To shred a bale with this type of unit, a bale is positioned on the two rollers. At least one of these rollers is driven to cause the bale to rotate. As the bale rotates, new material is brought into contact with the rotor hammers. As processing continues, the diameter of the bale is gradually reduced until the entire bale has been fed through the machine.
This type of machine also has problems with shredding bales that have gone out of round. In some cases the rollers are unable to rotate the bale, thus preventing the completion of the processing operation. Soft or loosely packed bales can also pose problems in that they tend to fall apart before they can be fully processed. This causes uneven feeding of material to the rotor. This type of machine can not process square bales, loose hay or other materials.
3. ROTATING TUB
The rotating tub machine is also designed to process only round bales. It consists of a loading mechanism that grasps the bale and rotates it onto a horizontal table. A portion of the table is open allowing the rotor hammers to come into contact with the bale.
In this type of machine, the bale is processed with its axis in the vertical orientation, unlike the other machines where the bale axis is horizontal. The loading mechanism also functions as the device that rotates the bale. The rotor hammers project above the plane of the table, thus coming into contact with the bale. As the bale tub rotates the bale on the table, new material is brought into contact with the rotor. As processing continues, the bale length is reduced until the entire bale has been fed through the rotor.
This machine is not as sensitive to the condition or shape of the bale being processed. However, very large bales or bales that are badly deformed can cause problems with loading and processing. Because the loading mechanism is also used to process the bale, it is not possible for a second bale to be carried while a bale is being processed as is the case with other machines. It is not possible to process square bales or loose materials with this machine.
4. OSCILLATING TUB
This type of machine is intended to be able to process round and square bales. It consists of a horizontal table positioned above the rotor assembly. There is an opening in the table which allows the hammers of the rotor to protrude above the plane of the table, thus contacting the bale. A series of horizontal bars are positioned across the opening to prevent too much material from contacting the rotor. An open bottom enclosure to house the bale rests on the surface of the table. With a bale loaded into the tub, the tub moves in a horizontal direction perpendicular to the rotor and pushes the bale across the opening in the table, thus exposing new material to the hammers of the rotor. Once the tub is moved to its limit of travel in one direction, it is reversed and the process is repeated.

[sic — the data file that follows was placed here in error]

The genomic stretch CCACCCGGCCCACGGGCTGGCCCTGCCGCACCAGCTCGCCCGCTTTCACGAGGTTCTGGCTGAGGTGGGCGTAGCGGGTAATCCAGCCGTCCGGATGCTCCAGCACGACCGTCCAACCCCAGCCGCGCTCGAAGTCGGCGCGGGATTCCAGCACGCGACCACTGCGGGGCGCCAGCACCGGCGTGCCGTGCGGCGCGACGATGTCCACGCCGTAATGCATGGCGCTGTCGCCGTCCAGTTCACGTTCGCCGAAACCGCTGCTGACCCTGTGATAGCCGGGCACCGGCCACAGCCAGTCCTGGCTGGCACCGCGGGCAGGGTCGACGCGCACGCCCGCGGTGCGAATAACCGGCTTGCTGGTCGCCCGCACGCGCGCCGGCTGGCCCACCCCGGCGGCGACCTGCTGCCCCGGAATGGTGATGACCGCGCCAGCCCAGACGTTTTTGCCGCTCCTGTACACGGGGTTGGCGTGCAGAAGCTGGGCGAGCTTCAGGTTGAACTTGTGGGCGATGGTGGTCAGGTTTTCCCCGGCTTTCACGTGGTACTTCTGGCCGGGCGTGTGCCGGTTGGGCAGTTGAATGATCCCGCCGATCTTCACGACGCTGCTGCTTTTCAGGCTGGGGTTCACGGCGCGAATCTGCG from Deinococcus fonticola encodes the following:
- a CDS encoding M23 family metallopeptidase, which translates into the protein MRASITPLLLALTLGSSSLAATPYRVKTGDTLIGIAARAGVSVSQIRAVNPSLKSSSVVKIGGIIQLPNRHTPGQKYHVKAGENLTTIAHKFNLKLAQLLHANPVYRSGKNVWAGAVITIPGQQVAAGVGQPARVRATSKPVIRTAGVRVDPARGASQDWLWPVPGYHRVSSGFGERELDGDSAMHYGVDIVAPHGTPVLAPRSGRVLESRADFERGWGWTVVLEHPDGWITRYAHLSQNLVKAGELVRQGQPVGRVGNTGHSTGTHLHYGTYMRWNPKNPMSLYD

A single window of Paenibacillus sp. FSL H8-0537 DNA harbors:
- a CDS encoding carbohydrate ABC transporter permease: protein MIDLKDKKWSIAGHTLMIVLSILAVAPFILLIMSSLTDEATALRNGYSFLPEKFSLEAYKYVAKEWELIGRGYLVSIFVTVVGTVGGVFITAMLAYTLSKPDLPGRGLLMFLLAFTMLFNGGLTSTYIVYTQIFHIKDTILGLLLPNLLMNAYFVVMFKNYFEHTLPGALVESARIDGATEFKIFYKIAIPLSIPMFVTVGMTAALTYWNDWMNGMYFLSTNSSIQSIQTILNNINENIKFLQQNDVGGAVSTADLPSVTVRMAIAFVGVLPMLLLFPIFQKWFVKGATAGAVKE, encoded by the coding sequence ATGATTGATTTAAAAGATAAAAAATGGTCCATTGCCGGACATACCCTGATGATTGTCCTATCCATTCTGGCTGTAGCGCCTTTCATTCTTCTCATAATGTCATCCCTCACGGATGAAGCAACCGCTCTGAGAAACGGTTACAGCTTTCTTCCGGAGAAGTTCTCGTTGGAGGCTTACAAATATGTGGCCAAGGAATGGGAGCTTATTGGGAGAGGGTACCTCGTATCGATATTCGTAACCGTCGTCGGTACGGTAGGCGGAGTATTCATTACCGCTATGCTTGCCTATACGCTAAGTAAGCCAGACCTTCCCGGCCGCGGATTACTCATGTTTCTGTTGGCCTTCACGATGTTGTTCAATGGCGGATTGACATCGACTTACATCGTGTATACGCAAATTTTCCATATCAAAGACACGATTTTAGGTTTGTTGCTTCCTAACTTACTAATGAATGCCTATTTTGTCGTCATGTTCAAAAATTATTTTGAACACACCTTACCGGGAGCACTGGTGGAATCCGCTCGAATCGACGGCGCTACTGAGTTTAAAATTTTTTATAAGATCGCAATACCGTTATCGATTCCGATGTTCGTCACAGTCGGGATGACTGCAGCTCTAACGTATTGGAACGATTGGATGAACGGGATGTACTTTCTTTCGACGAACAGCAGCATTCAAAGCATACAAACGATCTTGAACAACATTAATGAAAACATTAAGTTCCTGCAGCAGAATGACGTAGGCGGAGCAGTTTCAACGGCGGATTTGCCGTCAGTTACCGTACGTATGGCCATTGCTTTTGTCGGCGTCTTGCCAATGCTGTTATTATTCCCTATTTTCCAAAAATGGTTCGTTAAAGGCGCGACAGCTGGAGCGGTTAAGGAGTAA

Theoretically, this machine can process round bales of varying diameter as well as square bales and loose material. The machine should in theory not be susceptible to the condition of the material being processed. This is not found to be universally true.
The tub of this machine must be sized to accommodate the largest diameter of round bale likely to be encountered. In the case of old, deformed bales, this could be eight feet or more. When a smaller diameter bale is processed with such a machine, a problem of uneven feeding occurs. For example, if a five foot diameter bale is placed in an eight foot tub, a total of three feet of clearance exists between the walls of the tub and the bale. As the bale is processed, the tub moves to one side pushing the bale in that direction. When the tub reaches its limit of travel in that one direction, it reverses. There is, at this time, a three foot opening between the tub wall and the surface of the bale. This space must be closed in order for the bale to begin its movement in the opposite direction. During this time, very little new material is made available to the rotor hammers, thus causing uneven shredding of the bale. A similar problem occurs when attempting to process a square bale, as its cross-section is smaller than typical round bales.
Another problem has been noted with this type of machine. As the bale is moved across the opening in the table, part of the bale weight is supported by the horizontal bars located across the rotor opening. The rotor hammers are unable to remove the material immediately above the crossbars. With densely packed bales, the result is that channels are cut in those portions of the bale exposed to the hammers, while the portions immediately above the crossbars remain untouched. Once all of the material between the crossbars has been removed, no further shredding action occurs, as the entire bale weight is now supported by the crossbars. As the bale moves back and forth, it seems to return along the same path, thus not correcting the problem. This can result in a need to manually remove or reposition the bale in order to complete the shredding operation.